The Boy Who Grew Dragons
Paperback / softback
When Tomas discovers a strange old tree at the bottom of this grandpa's garden, he doesn't think much of it. But he takes the funny fruit fro the tree back into the house - and gets the shock and delight of his life when a tiny dragon hatches! The tree is a dragonfruit tree, and Tomas has got his very own dragon, Flicker... Tomas soon finds out that life with Flicker is great fun, but also very... unpredictable. Yes, dragons are fiery, fantastical and dazzling, but they also set fire to your toothbrush, singe your porridge and leave your pants hanging from the TV aerial. Tomas has to learn how to look after Flicker - and quickly. and then something extraordinary happens - more dragonfruits appear on the tree. Tomas is officially growing dragons...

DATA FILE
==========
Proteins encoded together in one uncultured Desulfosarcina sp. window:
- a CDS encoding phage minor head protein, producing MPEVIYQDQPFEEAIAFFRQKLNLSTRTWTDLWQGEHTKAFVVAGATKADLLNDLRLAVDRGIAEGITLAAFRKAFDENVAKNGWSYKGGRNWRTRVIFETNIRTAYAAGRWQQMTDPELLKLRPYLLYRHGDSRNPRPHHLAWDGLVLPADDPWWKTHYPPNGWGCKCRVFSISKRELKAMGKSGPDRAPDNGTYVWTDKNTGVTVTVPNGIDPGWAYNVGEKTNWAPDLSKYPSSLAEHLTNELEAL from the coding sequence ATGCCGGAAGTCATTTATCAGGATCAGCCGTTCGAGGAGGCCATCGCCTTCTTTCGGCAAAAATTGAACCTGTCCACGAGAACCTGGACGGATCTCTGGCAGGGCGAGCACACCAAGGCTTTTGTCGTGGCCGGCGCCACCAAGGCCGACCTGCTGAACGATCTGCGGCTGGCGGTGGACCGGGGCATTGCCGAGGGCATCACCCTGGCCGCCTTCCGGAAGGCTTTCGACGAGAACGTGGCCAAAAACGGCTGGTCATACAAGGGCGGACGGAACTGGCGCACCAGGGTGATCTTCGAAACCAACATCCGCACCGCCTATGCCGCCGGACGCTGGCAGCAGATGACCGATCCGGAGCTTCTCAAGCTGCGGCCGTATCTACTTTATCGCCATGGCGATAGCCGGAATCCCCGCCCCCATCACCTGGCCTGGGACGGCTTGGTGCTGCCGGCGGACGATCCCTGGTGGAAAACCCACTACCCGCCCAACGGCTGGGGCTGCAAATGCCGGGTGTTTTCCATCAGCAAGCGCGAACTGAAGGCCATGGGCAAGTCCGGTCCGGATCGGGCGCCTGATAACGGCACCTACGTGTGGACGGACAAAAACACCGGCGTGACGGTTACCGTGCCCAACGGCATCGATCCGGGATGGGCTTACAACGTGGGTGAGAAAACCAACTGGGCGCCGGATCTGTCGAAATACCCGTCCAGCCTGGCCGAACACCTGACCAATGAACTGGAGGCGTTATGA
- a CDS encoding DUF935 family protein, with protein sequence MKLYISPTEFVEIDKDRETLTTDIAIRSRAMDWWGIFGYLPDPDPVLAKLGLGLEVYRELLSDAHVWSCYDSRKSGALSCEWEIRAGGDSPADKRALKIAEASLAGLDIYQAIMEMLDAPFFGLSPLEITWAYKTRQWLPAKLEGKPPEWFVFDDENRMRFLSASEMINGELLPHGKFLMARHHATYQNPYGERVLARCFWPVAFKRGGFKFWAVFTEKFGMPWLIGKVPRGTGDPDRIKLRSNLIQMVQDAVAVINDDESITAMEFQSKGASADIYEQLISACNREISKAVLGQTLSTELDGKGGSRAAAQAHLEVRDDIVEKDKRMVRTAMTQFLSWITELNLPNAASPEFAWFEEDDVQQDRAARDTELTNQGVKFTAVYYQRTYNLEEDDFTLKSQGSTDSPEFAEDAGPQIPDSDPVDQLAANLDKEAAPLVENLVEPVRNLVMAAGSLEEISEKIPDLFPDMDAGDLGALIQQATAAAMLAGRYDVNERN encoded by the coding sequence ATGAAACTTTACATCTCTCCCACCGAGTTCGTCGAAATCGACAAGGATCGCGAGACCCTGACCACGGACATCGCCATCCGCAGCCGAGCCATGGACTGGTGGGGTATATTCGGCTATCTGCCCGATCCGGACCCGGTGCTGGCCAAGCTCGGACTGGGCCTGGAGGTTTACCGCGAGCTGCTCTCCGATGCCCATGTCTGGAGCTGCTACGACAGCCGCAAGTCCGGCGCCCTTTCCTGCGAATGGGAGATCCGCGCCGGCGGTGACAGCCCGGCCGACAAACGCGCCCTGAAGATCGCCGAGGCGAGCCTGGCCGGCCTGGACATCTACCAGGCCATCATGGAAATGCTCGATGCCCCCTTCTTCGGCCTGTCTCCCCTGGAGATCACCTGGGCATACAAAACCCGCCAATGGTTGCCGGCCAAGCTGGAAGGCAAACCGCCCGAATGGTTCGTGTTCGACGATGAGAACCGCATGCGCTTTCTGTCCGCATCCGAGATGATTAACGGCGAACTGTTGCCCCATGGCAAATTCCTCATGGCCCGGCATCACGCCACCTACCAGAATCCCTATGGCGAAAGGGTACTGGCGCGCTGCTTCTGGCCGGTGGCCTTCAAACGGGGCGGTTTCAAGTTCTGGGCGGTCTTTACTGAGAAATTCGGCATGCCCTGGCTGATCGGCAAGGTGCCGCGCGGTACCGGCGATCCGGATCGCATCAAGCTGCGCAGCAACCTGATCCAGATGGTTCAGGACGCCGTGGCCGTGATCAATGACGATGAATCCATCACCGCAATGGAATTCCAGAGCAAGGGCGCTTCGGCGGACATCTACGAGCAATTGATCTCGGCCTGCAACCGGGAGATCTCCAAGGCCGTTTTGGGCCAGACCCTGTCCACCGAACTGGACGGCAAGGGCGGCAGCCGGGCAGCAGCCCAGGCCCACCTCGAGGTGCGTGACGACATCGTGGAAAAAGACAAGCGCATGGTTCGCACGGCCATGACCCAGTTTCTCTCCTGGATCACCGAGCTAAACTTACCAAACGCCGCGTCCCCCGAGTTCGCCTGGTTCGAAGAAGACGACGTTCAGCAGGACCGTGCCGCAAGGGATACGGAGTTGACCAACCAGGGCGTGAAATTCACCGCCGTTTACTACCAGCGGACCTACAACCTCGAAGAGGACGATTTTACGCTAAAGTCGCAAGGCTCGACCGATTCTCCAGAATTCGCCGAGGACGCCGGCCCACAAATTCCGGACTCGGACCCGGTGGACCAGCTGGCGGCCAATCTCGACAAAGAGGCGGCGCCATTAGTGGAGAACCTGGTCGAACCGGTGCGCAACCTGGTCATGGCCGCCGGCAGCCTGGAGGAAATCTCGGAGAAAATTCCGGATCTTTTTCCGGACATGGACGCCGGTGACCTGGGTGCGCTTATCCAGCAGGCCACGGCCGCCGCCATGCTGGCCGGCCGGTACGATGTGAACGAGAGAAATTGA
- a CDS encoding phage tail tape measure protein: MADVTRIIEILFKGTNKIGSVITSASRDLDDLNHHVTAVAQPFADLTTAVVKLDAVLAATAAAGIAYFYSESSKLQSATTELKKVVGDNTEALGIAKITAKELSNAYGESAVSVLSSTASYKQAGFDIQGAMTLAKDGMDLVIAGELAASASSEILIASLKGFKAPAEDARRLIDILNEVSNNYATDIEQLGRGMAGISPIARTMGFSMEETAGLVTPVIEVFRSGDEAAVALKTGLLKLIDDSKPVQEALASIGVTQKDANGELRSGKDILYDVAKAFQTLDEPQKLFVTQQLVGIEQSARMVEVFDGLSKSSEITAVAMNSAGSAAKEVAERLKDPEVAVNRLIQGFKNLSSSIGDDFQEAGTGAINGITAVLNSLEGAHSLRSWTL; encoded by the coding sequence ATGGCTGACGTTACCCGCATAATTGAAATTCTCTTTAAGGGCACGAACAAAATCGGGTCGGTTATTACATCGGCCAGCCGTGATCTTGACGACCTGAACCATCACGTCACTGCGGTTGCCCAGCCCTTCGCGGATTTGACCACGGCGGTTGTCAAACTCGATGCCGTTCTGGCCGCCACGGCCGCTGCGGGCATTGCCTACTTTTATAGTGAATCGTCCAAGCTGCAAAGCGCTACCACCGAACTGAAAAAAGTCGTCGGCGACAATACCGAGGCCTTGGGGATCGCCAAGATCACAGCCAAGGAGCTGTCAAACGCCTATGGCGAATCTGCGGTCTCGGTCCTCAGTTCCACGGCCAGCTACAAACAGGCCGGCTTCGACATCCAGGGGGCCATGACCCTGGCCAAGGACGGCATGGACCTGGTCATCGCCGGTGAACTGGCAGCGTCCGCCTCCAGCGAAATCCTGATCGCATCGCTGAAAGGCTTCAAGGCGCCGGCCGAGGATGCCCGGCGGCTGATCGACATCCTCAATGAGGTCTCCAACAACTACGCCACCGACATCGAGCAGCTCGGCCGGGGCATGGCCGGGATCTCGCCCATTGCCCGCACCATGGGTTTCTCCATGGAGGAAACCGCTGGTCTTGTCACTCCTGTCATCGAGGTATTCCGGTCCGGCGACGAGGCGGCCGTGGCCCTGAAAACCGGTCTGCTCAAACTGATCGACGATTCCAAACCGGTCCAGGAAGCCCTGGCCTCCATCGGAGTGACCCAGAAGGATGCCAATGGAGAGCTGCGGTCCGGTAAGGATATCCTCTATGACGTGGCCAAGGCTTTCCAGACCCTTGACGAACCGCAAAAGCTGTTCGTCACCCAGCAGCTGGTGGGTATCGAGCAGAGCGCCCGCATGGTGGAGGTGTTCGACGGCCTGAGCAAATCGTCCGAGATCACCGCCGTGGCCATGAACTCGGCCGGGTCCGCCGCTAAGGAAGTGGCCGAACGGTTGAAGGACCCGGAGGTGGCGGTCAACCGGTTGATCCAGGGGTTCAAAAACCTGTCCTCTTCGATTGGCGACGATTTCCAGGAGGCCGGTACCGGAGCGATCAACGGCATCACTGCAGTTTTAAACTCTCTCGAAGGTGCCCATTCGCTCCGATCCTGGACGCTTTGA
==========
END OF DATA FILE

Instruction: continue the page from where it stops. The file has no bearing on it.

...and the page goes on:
A warm-hearted and really fun story * Parents In Touch * Imaginative and charming, The Boy Who Grew Dragons is a wonderfully whimsical story that kept me smiling the whole way through * Books for Topics * Free readers will get stuck into the new series The Boy Who Grew Dragons by Andy Shepherd, about finding magic in the most ordinary of places * Angels and Urchins * an inspired concept, this is a funny and heartwarming tale of magic, family and friendship * Madge Reviews * This is a sumptuous start to a new series, bursting with energy and humour, yet tinged with the darker side of life too. There's a grumpy neighbour, aware but preoccupied parents, an eclectic group of friends, a strange gardening guide, nomenclature of dragon pets - so many facets all covered and explored. A perfect example of domesticity interrupted with a touch of magic. Dragon fruit will never look the same again! * Minerva Reads * Andy Shepherd's dragon-debut is an absolute delight and is just the very start to a series that I'm sure is going to be a roaring success. It's a series that - pardon the pun - I just want to drag-on and on and on! * The Reader Teacher * A hilarious rip-roaring adventure. Perfect for fans of Roald Dahl and Cressida Cowell * South Wales Evening Post * A warm-hearted debut... lovely, expressive, characterful * Sunday Times * The Boy Who Grew Dragons is one of those magical children's books that warms the cockles of your heart no matter what age you might be. It's fast, it's funny, it makes you feel good, and for the brief time, it takes to read its reassuring innocence comforts you into believing that everything is right with the world. This is Andy Shepherd's first book and she knocks it out of the park from page one * Starburst Magazine * a spectacular start to a new series * The Sun * [An] ingenious premise is brought to life with great skill and humour * The Scotsman * Shepherd delights in describing crazy situations, and the book's heartfelt message is one of care and friendship * Literary Review * Fantastic fire-breathing fun with wonderful illustrations by Sara Ogilvie, this is a lovely new series for anyone who ever wanted a pet dragon * WRD Magazine * A kind of Pete's Dragon with extra giggles, The Boy Who Grew Dragons takes on the rather hair-singeing challenges of finding that your grandad's garden has suddenly started sprouting fire-breathing mischief-makers and the illustrations by Sara Ogilvie really make it come alive * Waterstones Blog * charming sublime * Event Magazine * Hilarious, warm and full of magic... featuring delightful line drawings * The Metro * My son and I really liked this. It's at heart a simple story, but has some rather charming elements. Tomas raises his baby dragon, keeping him a secret, though his little sister finds out and her precious little ways are rather adorable.Friends of course eventually become suspicious - especially when there's explosive dragon poo to be found in Tomas's school bag! One of our favourite scenes, I think. The scenes of baby Flicker causing mayhem are very much in line with the age group's humour * Nudge Book * Irresistible... everything you want in a book for a newly independent reader - tender realism, honouring children's inner feelings and anarchic magic, both beautiful and regrettable. Sara Ogilvie's illustrations capture both enchantment and stench... A modern classic * The Guardian * A proper children's book... the humour and Sara Ogilvie's illustrations are just right * New Statesman *